Format

Send to

Choose Destination
See comment in PubMed Commons below
J Neurosci. 1997 Jan 15;17(2):851-61.

Differential influence of associative and nonassociative learning mechanisms on the responsiveness of prefrontal and accumbal dopamine transmission to food stimuli in rats fed ad libitum.

Author information

1
Department of Toxicology, University of Cagliari, Italy.

Abstract

Feeding a novel food (Fonzies) to rats fed ad libitum with standard food increased extracellular dopamine (DA) in the medial prefrontal cortex (PFCX) and in the medial nucleus accumbens (NAc). Previous Fonzies feeding, although it did not affect the increase of extracellular DA in the PFCX in response to Fonzies feeding, blunted that increase in the NAc (habituation); recovery from habituation in the NAc was complete 5 d after previous Fonzies feeding. Predictive association of an otherwise neutral stimulus extrinsic to Fonzies (empty plastic box) with Fonzies feeding resulted in the acquisition by the stimulus of the property to elicit incentive responses directed toward the stimulus and to increase extracellular DA in the PFCX. However, the same stimulus, or a more complex stimulus including intrinsic stimuli (Fonzies-filled plastic box), failed to acquire the ability to modify extracellular DA in the NAc. Pseudoconditioning, i.e., nonpredictive association of the extrinsic stimulus (empty box) with Fonzies feeding, did not result in acquisition by the stimulus of the property to elicit incentive responses and to increase extracellular DA in the PFCX. Repeated nonreinforced presentation of previously conditioned extrinsic stimuli (empty box) resulted in extinction of the property to elicit incentive responses and to increase extracellular DA in the PFCX. These results indicate that in rats fed ad libitum, phasic activation of mesocortical and mesolimbic DA systems by motivational stimuli is differentially influenced by associative (conditioning) and nonassociative (habituation) learning mechanisms and is differentially related to acquisition and expression of incentive motivation.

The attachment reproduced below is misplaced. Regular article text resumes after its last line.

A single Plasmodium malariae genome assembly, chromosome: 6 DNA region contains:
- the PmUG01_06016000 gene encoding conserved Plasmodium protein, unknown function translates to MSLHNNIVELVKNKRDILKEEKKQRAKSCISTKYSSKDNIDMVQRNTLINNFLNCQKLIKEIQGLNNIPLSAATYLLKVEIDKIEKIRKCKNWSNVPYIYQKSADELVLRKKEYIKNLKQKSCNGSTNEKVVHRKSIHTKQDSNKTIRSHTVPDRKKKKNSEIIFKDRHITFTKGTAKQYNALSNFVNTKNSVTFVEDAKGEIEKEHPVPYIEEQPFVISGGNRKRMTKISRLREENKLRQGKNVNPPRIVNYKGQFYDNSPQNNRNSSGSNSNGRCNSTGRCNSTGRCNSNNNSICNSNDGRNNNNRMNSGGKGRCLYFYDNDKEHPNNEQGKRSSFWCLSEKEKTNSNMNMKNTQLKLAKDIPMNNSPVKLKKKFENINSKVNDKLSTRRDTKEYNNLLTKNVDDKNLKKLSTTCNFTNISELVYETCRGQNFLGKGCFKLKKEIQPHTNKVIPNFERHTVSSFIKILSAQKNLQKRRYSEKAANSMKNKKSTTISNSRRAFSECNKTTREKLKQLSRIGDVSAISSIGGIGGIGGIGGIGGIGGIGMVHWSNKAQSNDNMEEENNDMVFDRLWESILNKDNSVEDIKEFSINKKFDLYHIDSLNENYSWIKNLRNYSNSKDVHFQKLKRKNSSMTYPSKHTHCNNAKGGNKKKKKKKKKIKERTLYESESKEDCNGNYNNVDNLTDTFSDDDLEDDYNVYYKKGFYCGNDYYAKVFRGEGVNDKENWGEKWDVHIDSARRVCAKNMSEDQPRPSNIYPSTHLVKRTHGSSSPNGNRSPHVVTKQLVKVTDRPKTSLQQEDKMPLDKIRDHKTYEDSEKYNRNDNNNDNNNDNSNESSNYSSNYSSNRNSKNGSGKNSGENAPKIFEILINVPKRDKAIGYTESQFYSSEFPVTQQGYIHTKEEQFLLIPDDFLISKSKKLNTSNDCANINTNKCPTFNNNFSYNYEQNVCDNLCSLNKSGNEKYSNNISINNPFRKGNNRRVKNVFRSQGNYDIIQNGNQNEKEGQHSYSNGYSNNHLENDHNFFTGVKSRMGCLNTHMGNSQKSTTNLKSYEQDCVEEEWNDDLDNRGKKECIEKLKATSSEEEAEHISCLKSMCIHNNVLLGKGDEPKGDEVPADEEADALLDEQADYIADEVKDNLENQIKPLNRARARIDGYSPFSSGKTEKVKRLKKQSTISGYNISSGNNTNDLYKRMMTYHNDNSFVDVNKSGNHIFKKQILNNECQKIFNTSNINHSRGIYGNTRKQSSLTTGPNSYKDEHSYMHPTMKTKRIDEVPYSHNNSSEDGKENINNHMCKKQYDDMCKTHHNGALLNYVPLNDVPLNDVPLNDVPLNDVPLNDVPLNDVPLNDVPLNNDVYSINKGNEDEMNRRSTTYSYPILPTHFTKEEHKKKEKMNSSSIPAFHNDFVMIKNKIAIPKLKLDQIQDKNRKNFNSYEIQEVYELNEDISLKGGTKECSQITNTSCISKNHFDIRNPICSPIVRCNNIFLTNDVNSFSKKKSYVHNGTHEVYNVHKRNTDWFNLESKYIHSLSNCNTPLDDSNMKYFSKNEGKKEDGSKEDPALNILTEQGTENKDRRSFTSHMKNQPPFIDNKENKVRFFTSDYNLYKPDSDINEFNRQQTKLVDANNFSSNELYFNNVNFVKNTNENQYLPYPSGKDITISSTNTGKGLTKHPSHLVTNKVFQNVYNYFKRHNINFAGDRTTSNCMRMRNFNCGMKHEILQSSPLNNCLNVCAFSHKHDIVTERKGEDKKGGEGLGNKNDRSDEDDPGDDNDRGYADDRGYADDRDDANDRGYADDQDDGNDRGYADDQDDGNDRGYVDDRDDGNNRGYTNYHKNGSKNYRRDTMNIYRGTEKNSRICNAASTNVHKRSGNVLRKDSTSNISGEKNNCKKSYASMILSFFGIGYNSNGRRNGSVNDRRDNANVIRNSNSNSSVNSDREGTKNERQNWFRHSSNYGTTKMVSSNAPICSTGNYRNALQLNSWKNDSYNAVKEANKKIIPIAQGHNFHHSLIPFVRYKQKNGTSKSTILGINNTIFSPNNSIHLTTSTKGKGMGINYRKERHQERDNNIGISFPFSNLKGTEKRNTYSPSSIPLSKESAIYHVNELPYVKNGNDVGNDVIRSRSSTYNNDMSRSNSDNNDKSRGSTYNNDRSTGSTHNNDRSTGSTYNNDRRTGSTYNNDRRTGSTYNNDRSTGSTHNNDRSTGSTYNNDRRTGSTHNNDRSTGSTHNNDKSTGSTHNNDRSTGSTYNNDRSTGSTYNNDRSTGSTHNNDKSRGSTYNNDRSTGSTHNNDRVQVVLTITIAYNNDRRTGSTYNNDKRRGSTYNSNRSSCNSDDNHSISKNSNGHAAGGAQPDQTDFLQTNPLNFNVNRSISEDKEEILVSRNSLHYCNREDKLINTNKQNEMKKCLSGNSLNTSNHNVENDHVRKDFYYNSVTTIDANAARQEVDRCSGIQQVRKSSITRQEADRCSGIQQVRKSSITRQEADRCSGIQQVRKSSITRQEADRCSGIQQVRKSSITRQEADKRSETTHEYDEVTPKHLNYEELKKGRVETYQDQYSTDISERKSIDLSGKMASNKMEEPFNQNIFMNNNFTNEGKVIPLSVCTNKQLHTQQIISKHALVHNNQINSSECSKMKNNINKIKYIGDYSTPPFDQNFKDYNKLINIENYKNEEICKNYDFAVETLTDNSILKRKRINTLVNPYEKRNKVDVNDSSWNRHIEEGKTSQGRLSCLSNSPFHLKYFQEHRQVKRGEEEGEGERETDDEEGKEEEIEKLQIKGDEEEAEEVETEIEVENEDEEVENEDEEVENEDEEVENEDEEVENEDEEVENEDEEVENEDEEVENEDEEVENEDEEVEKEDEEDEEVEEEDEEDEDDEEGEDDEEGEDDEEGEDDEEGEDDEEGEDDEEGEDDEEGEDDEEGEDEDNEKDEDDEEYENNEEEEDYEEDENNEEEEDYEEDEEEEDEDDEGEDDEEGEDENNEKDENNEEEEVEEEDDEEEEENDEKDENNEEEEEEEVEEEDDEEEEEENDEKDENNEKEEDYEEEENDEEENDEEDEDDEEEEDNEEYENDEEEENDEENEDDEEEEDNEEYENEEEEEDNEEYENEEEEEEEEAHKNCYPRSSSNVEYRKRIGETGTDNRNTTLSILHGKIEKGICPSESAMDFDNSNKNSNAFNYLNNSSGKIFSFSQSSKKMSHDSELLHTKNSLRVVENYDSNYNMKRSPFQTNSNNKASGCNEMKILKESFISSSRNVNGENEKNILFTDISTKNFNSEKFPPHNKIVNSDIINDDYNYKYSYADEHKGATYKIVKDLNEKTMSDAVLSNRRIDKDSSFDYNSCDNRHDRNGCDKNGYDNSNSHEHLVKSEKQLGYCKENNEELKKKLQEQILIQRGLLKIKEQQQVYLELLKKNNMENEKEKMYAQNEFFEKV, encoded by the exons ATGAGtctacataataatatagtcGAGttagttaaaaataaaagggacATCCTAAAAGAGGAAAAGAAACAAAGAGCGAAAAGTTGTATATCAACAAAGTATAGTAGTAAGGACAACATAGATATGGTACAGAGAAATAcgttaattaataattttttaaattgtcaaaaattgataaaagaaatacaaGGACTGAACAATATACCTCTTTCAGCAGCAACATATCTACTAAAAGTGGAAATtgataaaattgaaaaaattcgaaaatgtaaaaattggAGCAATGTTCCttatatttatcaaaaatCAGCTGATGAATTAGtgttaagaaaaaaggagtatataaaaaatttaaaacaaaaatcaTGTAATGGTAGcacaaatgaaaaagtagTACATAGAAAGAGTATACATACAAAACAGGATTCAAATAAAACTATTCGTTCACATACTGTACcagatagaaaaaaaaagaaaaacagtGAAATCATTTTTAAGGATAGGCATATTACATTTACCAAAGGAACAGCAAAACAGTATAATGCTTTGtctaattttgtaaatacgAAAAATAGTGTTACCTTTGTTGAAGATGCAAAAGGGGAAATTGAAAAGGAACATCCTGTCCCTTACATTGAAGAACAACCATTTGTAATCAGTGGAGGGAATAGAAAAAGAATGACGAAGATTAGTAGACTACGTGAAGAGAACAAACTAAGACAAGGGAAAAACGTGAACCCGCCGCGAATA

PMID:
8987806
[Indexed for MEDLINE]
Free full text
PubMed Commons home

PubMed Commons

0 comments
How to join PubMed Commons

    Supplemental Content

    Full text links

    Icon for HighWire
    Loading ...
    Support Center